The debate between Vice President Mike Pence and Democratic vice presidential nominee Kamala Harris is still a go for Wednesday of next week according to the governing body coordinating the event, as questions swirl over how the final stretch of campaigning might be impacted after President Donald Trump was diagnosed with COVID-19.
What are the details?
The Commission on Presidential Debates confirmed to The Hill that the match-up, which will be hosted by the University of Utah, will still take place; however, the university has put rules in place aimed at minimizing the risk of coronavirus being spread at the event.
Every attendee will be required to wear a mask in the venue “at all times” during the debate with the exception of the candidates and the moderator, and “every single person must receive a negative COVID test” administered at the university’s hospital before entering the debate venue, according to a spokesperson for the school.
Reuters noted that both Pence and Harris issued separate announcements Friday saying that they tested negative for the coronavirus. Several other public officials were also tested for COVID-19 hours after President Donald Trump tweeted that he and First Lady Melania Trump were both diagnosed with the virus. Among others, Senator Mike Lee (R-Utah) tested positive, which may potentially throw a wrench in the Senate calendar, as all other Senators who have been with Lee recently would be ordinarly required to quarantine pending the results of their own tests.
The president said he and the first lady would begin quarantine immediately.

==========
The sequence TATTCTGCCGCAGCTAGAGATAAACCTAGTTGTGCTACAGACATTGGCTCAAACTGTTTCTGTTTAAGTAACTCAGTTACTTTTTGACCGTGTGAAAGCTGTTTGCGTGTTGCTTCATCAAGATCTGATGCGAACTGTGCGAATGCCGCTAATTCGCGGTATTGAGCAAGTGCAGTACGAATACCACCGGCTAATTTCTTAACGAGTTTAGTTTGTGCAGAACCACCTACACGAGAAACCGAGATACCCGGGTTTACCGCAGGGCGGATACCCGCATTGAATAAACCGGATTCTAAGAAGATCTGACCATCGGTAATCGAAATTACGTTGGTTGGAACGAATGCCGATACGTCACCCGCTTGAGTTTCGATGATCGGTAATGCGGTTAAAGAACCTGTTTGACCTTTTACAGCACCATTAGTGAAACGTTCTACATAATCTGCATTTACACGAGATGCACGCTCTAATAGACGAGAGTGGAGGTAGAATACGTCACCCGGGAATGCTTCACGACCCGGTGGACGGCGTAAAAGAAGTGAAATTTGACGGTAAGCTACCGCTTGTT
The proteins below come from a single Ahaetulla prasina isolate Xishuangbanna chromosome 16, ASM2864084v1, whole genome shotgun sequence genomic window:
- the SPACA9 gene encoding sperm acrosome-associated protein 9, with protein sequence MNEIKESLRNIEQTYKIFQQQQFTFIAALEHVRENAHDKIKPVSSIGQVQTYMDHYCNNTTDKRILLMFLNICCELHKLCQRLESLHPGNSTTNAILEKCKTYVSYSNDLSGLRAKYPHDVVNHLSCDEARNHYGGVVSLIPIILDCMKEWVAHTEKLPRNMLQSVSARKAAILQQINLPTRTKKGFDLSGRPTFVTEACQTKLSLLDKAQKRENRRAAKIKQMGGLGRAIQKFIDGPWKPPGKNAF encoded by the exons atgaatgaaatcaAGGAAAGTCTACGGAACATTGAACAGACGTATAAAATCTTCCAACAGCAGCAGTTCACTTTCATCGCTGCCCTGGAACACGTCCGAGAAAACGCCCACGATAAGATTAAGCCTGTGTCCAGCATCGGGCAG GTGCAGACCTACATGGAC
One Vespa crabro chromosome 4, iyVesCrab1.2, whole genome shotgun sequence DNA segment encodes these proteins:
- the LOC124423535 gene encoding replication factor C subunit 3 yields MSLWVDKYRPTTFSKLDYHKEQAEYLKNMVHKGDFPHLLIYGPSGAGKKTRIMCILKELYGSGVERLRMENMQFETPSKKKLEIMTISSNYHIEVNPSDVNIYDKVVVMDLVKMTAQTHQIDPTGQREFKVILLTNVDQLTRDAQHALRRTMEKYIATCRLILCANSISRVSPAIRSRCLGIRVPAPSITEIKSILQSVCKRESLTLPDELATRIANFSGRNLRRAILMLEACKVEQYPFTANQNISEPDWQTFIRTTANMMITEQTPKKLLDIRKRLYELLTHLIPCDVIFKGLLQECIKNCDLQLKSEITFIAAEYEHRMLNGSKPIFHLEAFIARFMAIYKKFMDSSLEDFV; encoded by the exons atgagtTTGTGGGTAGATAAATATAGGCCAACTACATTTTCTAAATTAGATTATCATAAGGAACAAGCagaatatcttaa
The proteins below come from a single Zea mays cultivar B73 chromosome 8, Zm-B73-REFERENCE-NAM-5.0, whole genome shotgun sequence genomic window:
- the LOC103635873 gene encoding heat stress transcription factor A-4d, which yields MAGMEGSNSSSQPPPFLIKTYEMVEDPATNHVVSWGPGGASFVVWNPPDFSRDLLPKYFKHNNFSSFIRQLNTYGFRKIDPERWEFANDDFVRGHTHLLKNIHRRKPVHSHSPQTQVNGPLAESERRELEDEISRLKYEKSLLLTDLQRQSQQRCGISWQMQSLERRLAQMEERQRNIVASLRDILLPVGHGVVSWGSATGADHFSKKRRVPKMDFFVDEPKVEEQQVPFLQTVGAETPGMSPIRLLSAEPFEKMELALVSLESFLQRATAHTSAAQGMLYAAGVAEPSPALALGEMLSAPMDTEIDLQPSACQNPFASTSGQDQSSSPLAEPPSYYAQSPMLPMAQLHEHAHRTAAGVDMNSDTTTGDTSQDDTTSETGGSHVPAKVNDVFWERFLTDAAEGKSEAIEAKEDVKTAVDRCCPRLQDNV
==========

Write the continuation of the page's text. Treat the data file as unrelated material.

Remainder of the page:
On Friday, Trump 2020 campaign manager Bill Stepien issued a statement announcing that all campaign events involving the president or any other member of the Trump family would either be postponed or held virtually.
“Vice President Mike Pence, who has tested negative for COVID-19, plans on resuming his scheduled campaign events,” the campaign chief wrote.
Pence was also given the all-clear from his doctor to stay on the campaign trail. The vice president’s physician, Jesse Schonau, M.D., issued a memo saying, “Under the guidelines of the Centers for Disease Control, the Vice President is not considered a close contact with any individuals who have tested positive for COVID, including President Donald J. Trump. Vice President Mike Pence does not need to quarantine.”
Meanwhile, the vice president stepped in Friday morning and hosted a call with governors in place of President Trump, who was taken to Walter Reed medical center later in the day out of “an abundance of caution” according to the White House.
Prior to President Trump boarding Marine One to head to the hospital ,NBC News’ Andrea Mitchell reported: “White House says @realDonaldTrump has not transferred power temporarily to @VP under 25th amendment which has happened 3 times for procedures involving anesthesia an amendment for emergencies voted as result of Kennedy assassination.”